Trends in retailing: New technologies, store formats and marketing strategies have become essential
- July 1, 2022: Vol. 9, Number 7

Trends in retailing: New technologies, store formats and marketing strategies have become essential

by Mike Consol

First came ecommerce and prophecies of brick-and-mortar’s inevitable demise; then came the COVID-19 pandemic, and the forced shutdown of retail stores and centers. Scads of retailers were bankrupted by ecommerce competition, and many of those strong enough to survive the electronic onslaught were sufficiently weakened to fall prey to the coronavirus.

In combination, that one-two punch created a “Darwinian environment” in the retail sector during the past decade, says Dags Chen, U.S. head of real estate research and strategy at Barings, and that situation forced tenants and landlords to adapt to changing consumer behavior and expectations.

It was enough to spook many real estate investors to limit their involvement in the property type or abandoning it altogether. In the meantime, though, surviving retailers have been vulcanized by the experience and find themselves not only stronger, but also facing a less crowded field of competitors.

The sector is now reaping the benefits of that culling, according to Chen, who points to reporting from CBRE-EA showing national grocery-anchored centers sporting a vacancy rate of only 7.6 percent as of first quarter 2022, the tightest it has been since 2005. What’s more, investors, long wary of changing consumer habits, are returning to the space, with retail center transaction activity up 320 percent for the trailing 12 months ended March 31, according to Real Capital Analytics. That compares with a 228 percent activity increase for all commercial real estate during the same period.

One of the key shifts made by retail real estate property managers has been a more strategic approach to what occupies their available space.

“Retail centers — excluding malls — have been able to be selective in terms of tenancy, no longer focusing on soft goods and apparel, but even more on services and experiences that can’t be easily replicated online,” explains Chen. “Owners of well-performing centers now have their pick of tenants, and it isn’t necessarily the one with highest credit that is selected.”

For example, Chen says, there’s a limit to how many yoga studios and pet grooming services a retail center should accommodate, as asset managers realize that maximizing shopping center performance requires achieving the right balance of retailers to optimize the flow of customers. In some instances, those restrictions are specified in the anchor tenant’s lease.

Though store closures during the pandemic proved a boon to ecommerce — as many people averse to online shopping were forced to participate and were impressed by the convenience of home deliveries — consumers also became keenly aware of the limitations of online shopping, including fatigue induced by the trial-and-error approach of ordering multiple versions of same item to find right fit, says Chen. This drove many customers back to physical stores.


Having been thoroughly lacerated by their cyberspace competitors, traditional retailers have battled back by taking up the same weapon, building out ecommerce capabilities of their own, with this added advantage: dozens or hundreds of physical outlets where shoppers can pick up their online orders, maybe even placing their hands on some versions of the products they are ordering via the internet.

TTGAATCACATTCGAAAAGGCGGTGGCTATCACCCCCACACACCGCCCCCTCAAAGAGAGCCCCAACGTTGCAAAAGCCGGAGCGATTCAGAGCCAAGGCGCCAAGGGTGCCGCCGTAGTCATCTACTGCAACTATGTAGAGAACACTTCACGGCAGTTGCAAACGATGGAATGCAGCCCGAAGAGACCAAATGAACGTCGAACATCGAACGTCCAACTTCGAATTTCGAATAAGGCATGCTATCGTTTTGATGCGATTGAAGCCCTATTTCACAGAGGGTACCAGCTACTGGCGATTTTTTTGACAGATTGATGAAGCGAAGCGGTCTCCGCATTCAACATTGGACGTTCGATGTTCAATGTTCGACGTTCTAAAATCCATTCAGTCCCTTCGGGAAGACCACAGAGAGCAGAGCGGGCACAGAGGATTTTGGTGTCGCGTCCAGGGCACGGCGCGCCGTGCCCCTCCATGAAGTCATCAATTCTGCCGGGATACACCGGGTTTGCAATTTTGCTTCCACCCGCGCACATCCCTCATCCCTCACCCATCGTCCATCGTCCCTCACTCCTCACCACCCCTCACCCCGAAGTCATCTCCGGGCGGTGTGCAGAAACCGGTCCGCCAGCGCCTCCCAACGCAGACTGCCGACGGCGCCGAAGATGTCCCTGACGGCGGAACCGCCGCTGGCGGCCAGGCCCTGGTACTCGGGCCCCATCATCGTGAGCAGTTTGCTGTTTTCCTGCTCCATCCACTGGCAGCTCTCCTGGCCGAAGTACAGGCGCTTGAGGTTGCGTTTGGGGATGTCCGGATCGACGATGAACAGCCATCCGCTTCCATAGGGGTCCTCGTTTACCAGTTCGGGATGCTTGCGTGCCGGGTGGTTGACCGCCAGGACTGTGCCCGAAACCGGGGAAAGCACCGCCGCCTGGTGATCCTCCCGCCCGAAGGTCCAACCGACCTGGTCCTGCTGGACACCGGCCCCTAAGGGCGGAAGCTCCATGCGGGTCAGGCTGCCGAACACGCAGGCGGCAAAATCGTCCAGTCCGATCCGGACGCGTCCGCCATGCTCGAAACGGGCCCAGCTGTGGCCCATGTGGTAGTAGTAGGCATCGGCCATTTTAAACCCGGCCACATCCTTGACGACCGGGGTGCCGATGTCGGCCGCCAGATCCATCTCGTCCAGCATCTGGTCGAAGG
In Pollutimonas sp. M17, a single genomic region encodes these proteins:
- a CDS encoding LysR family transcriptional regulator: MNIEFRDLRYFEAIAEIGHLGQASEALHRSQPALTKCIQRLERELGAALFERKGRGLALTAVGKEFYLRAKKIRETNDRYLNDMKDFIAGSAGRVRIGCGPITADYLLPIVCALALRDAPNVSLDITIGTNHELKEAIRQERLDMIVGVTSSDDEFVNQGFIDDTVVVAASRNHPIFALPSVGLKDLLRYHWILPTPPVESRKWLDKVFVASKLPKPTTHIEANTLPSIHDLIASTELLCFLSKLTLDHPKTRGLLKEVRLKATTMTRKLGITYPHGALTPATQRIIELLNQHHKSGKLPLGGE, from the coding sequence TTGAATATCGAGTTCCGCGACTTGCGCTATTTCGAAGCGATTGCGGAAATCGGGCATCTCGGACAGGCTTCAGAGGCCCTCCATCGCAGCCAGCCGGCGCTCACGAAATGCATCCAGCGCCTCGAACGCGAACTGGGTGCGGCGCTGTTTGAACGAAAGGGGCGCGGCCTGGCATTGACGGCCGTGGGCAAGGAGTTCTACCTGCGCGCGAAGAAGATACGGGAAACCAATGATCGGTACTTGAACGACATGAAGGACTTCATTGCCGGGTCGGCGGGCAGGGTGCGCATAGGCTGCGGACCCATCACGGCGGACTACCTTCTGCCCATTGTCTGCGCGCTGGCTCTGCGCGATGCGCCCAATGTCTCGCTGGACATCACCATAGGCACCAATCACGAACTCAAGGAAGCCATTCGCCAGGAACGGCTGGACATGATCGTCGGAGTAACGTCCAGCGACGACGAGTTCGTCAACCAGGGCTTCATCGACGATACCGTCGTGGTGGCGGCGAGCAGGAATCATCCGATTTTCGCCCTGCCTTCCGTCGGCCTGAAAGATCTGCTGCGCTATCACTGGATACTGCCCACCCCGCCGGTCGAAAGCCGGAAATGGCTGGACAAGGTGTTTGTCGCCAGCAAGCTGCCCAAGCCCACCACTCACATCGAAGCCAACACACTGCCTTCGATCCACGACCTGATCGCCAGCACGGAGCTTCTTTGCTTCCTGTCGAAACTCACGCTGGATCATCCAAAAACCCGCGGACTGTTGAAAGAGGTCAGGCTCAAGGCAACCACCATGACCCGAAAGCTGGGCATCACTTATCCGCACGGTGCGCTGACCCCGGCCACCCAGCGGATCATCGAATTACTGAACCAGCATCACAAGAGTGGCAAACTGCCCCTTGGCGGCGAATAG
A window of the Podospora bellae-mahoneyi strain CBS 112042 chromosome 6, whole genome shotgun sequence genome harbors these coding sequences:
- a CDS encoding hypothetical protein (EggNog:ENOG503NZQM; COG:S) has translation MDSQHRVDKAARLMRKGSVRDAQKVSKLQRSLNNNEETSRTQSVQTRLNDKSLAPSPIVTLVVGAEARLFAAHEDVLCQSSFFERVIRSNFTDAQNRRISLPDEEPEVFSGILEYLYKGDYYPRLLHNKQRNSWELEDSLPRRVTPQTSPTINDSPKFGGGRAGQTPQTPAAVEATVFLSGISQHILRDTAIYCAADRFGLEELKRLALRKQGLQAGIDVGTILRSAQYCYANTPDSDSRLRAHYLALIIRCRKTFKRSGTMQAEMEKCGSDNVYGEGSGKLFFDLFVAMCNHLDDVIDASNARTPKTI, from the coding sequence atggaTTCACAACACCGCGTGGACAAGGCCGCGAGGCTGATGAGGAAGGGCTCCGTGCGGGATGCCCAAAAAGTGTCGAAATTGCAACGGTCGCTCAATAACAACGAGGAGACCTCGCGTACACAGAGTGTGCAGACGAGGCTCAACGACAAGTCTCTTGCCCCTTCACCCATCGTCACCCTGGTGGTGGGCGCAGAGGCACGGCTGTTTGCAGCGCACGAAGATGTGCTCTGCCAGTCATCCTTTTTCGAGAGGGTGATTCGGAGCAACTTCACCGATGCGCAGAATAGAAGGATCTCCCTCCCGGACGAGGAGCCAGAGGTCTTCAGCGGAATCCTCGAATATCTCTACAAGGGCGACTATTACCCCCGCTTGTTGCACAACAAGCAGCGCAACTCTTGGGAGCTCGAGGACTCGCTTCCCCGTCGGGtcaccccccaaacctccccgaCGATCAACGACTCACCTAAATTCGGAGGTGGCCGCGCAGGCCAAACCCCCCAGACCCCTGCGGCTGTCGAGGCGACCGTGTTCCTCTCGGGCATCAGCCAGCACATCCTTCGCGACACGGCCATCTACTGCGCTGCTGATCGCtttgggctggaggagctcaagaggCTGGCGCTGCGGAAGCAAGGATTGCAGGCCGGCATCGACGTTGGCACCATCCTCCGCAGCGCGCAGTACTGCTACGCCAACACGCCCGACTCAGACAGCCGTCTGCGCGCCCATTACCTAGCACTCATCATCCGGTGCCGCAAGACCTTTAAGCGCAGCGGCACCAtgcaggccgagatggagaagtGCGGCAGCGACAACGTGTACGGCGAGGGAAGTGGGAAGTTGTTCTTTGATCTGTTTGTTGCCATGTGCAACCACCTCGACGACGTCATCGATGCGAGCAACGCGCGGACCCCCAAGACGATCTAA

Now, it seems, traditional retailers are teaching the ecommerce cohort a merchandising lesson.

“More and more retailers realize their business cannot be profitable with only an online channel,” says Lauren Holden, head of retail asset management at Clarion Partners. “The importance of allowing customers to touch and try a product, as well as the significant increase in shipping and return costs, has highlighted how online and offline channels are working together today. Physical footprints help digital sales, and digital footprints help physical sales.”

Even direct-to-consumer brands have taken note and advantage of this reality by opening their own physical stores, says Holden, pointing to the omnichannel strategies being pursued by the likes of AllBirds, Away luggage, Bonobos, On Cloud and Warby Parker. They have been joined by long-established powerhouse brands, such as Nike and Levi, in cutting department stores and other third-party marketplaces out of their retail distribution process and focusing on going directly to consumers through their own ecommerce sites and physical storefronts.

Consider that Amazon, the most vaunted of all ecommerce players, has opened physical stores, as well as striking a deal with Kohl’s and its more than 1,000 U.S. stores to process returns for Amazon customers. The Kohl’s deal offers convenience to Amazon shoppers because Kohl’s packages and processes the returns for them, and Kohl’s benefits by having Amazon shoppers parading through its stores and getting exposed to the immediacy of its product lineup.

“Retailers are repurposing their stores as dual retail and fulfillment spaces,” says Holden. “Target noted in its fourth-quarter earnings call that it fulfills 96 percent of online sales through its stores. This trend is here to stay and may accelerate as industrial rental rates continue to rise.”

Chen adds: “Brick-and-mortar retail provides customers the ability to interact, buy and, importantly, return items in person.”

It pays to have a visible presence and consumer access.


Omnichannel has become the operative strategy in modern retailing, for players large and small — and they’re just getting started.

“Retailers will continue to invest in the convergence of digital, virtual, and brick-and-mortar retail to engage customers through multiple channels,” says Ana Leon, retail property specialist at DWS.